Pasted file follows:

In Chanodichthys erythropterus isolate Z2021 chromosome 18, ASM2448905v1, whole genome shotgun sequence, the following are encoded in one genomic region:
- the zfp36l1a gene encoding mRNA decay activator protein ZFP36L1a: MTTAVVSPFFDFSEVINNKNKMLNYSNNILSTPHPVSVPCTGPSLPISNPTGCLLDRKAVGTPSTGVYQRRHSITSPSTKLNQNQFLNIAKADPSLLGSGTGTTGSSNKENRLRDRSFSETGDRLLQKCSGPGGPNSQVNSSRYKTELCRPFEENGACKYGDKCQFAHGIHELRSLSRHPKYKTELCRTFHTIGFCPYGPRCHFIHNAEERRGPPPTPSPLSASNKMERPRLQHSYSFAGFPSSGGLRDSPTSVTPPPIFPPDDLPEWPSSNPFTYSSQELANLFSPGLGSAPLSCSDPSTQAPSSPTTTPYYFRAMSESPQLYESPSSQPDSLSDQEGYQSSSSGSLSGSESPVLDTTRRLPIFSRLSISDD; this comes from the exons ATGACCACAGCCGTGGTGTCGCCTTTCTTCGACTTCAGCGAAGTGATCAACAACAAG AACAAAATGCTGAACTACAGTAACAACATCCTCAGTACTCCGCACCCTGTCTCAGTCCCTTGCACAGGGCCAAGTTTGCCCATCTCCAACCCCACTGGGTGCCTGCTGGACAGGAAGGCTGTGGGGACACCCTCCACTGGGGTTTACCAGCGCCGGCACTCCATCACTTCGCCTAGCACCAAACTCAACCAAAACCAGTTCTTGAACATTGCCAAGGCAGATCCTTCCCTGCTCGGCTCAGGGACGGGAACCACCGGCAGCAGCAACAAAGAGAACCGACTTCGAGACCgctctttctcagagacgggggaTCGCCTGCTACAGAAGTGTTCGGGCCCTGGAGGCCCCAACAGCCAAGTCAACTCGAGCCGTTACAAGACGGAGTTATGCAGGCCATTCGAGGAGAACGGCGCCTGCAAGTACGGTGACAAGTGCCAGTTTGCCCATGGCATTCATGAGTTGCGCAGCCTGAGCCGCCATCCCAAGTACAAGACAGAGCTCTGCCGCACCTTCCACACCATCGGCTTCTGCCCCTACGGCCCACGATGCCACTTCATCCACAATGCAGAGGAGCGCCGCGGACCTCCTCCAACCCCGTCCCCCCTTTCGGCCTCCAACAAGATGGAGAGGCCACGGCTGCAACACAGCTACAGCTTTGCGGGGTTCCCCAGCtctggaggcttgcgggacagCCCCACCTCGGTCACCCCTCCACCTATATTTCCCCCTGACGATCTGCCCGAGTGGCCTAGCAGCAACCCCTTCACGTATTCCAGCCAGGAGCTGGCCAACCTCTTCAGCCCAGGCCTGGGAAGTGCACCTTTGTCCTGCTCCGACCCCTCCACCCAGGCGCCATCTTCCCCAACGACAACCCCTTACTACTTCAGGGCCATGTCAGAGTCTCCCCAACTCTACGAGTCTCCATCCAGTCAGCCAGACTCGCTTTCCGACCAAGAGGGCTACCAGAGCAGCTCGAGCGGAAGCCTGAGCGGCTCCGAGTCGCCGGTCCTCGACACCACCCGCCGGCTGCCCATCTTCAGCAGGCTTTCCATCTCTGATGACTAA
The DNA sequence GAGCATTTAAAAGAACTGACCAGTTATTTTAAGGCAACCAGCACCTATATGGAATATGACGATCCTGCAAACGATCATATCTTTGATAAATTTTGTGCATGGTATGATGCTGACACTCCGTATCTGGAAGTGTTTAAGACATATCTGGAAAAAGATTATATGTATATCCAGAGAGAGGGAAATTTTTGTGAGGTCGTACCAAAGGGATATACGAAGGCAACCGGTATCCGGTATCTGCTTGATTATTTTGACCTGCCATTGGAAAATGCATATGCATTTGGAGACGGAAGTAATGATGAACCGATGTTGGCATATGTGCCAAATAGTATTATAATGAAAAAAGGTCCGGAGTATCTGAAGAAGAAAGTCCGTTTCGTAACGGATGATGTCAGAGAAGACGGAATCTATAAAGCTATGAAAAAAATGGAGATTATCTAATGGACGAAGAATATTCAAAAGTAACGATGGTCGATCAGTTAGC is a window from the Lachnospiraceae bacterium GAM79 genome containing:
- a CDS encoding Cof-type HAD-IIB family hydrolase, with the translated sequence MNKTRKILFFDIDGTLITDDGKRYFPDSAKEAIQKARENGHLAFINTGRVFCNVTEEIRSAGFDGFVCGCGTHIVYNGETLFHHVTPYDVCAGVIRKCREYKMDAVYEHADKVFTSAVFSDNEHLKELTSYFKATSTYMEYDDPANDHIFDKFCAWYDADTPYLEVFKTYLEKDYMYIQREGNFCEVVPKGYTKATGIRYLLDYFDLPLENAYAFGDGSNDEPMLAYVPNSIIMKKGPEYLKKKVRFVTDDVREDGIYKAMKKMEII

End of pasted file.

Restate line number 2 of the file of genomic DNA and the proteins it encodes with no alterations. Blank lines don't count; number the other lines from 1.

- the zfp36l1a gene encoding mRNA decay activator protein ZFP36L1a: MTTAVVSPFFDFSEVINNKNKMLNYSNNILSTPHPVSVPCTGPSLPISNPTGCLLDRKAVGTPSTGVYQRRHSITSPSTKLNQNQFLNIAKADPSLLGSGTGTTGSSNKENRLRDRSFSETGDRLLQKCSGPGGPNSQVNSSRYKTELCRPFEENGACKYGDKCQFAHGIHELRSLSRHPKYKTELCRTFHTIGFCPYGPRCHFIHNAEERRGPPPTPSPLSASNKMERPRLQHSYSFAGFPSSGGLRDSPTSVTPPPIFPPDDLPEWPSSNPFTYSSQELANLFSPGLGSAPLSCSDPSTQAPSSPTTTPYYFRAMSESPQLYESPSSQPDSLSDQEGYQSSSSGSLSGSESPVLDTTRRLPIFSRLSISDD; this comes from the exons ATGACCACAGCCGTGGTGTCGCCTTTCTTCGACTTCAGCGAAGTGATCAACAACAAG AACAAAATGCTGAACTACAGTAACAACATCCTCAGTACTCCGCACCCTGTCTCAGTCCCTTGCACAGGGCCAAGTTTGCCCATCTCCAACCCCACTGGGTGCCTGCTGGACAGGAAGGCTGTGGGGACACCCTCCACTGGGGTTTACCAGCGCCGGCACTCCATCACTTCGCCTAGCACCAAACTCAACCAAAACCAGTTCTTGAACATTGCCAAGGCAGATCCTTCCCTGCTCGGCTCAGGGACGGGAACCACCGGCAGCAGCAACAAAGAGAACCGACTTCGAGACCgctctttctcagagacgggggaTCGCCTGCTACAGAAGTGTTCGGGCCCTGGAGGCCCCAACAGCCAAGTCAACTCGAGCCGTTACAAGACGGAGTTATGCAGGCCATTCGAGGAGAACGGCGCCTGCAAGTACGGTGACAAGTGCCAGTTTGCCCATGGCATTCATGAGTTGCGCAGCCTGAGCCGCCATCCCAAGTACAAGACAGAGCTCTGCCGCACCTTCCACACCATCGGCTTCTGCCCCTACGGCCCACGATGCCACTTCATCCACAATGCAGAGGAGCGCCGCGGACCTCCTCCAACCCCGTCCCCCCTTTCGGCCTCCAACAAGATGGAGAGGCCACGGCTGCAACACAGCTACAGCTTTGCGGGGTTCCCCAGCtctggaggcttgcgggacagCCCCACCTCGGTCACCCCTCCACCTATATTTCCCCCTGACGATCTGCCCGAGTGGCCTAGCAGCAACCCCTTCACGTATTCCAGCCAGGAGCTGGCCAACCTCTTCAGCCCAGGCCTGGGAAGTGCACCTTTGTCCTGCTCCGACCCCTCCACCCAGGCGCCATCTTCCCCAACGACAACCCCTTACTACTTCAGGGCCATGTCAGAGTCTCCCCAACTCTACGAGTCTCCATCCAGTCAGCCAGACTCGCTTTCCGACCAAGAGGGCTACCAGAGCAGCTCGAGCGGAAGCCTGAGCGGCTCCGAGTCGCCGGTCCTCGACACCACCCGCCGGCTGCCCATCTTCAGCAGGCTTTCCATCTCTGATGACTAA